When it comes to climate change, the greatest difficulty we face is that we do not know the likely degree of change or its cost, which means that environmental policy decisions have to be made under uncertainty. This book offers an accessible philosophical treatment of the broad range of ethical and policy challenges posed by climate change uncertainty. Drawing on both the philosophy of science and ethics, Martin Bunzl shows how tackling climate change revolves around weighing up our interests now (...) against those of future generations, which requires that we examine our assumptions about the value of present costs versus future benefits. In an engaging, conversational style, Bunzl looks at questions such as our responsibility towards non-human life, the interests of the developing and developed worlds, and how the circumstances of poverty shape the perception of risk, ultimate developing and defending a view of humanity and its place in the world that makes sense of our duty to Nature without treating it as a rights bearer. This book will be of interest to students and scholars of environmental studies, philosophy, politics and sociology as well as policy makers. (shrink)
In Real History , Martin Bunzl brilliantly succeeds in bringing together two schools of thought at the forefront of the philosophy of history: that of realism and objectivity. He shows us how the realism debate is inhabited by philosophers, whereas the objectivity argument lies in the hands of historians. In his lucid and direct style, Bunzl proposes a synthesis between these two parallel traditions. We see that what historians say they are doing is not necessarily what they are actually doing. (...) Bunzl draws on recent work (from the likes of Foucault to Rorty) to develop a new model for the philosophy of history; a model which essentially calls for the collapse of the realism/objectivity dichotomy. Martin Bunzl clearly merges the two parallel debates of history and philosophy. He draws on relevant discussions ranging from post-structuralism, to the philosophy of science, to notions of realism and objectivity, to debates about the history of women. (shrink)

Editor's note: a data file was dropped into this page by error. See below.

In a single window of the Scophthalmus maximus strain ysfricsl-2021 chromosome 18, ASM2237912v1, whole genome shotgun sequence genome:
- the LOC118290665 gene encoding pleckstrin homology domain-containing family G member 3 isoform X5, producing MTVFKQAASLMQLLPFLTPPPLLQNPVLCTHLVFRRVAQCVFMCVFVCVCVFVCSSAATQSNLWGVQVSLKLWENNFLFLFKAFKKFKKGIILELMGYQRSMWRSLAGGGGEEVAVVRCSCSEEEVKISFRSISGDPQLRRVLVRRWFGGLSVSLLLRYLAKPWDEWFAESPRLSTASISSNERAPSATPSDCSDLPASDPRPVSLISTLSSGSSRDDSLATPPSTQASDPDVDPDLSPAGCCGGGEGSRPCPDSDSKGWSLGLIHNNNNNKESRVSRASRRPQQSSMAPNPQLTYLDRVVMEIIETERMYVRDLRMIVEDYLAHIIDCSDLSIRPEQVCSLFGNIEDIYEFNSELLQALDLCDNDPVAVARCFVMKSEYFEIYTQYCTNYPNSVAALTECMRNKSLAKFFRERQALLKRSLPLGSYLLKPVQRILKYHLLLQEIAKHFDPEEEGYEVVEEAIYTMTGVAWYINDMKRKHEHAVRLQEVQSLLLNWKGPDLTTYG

Recent attempts to fix the direction of causal priority without reference to the direction of temporal priority have begun with an analysis of the causal relation itself. I offer a method, based on causal modelling theory, designed to determine the direction of causal priority while remaining as agnostic as possible about the nature of the causal relation.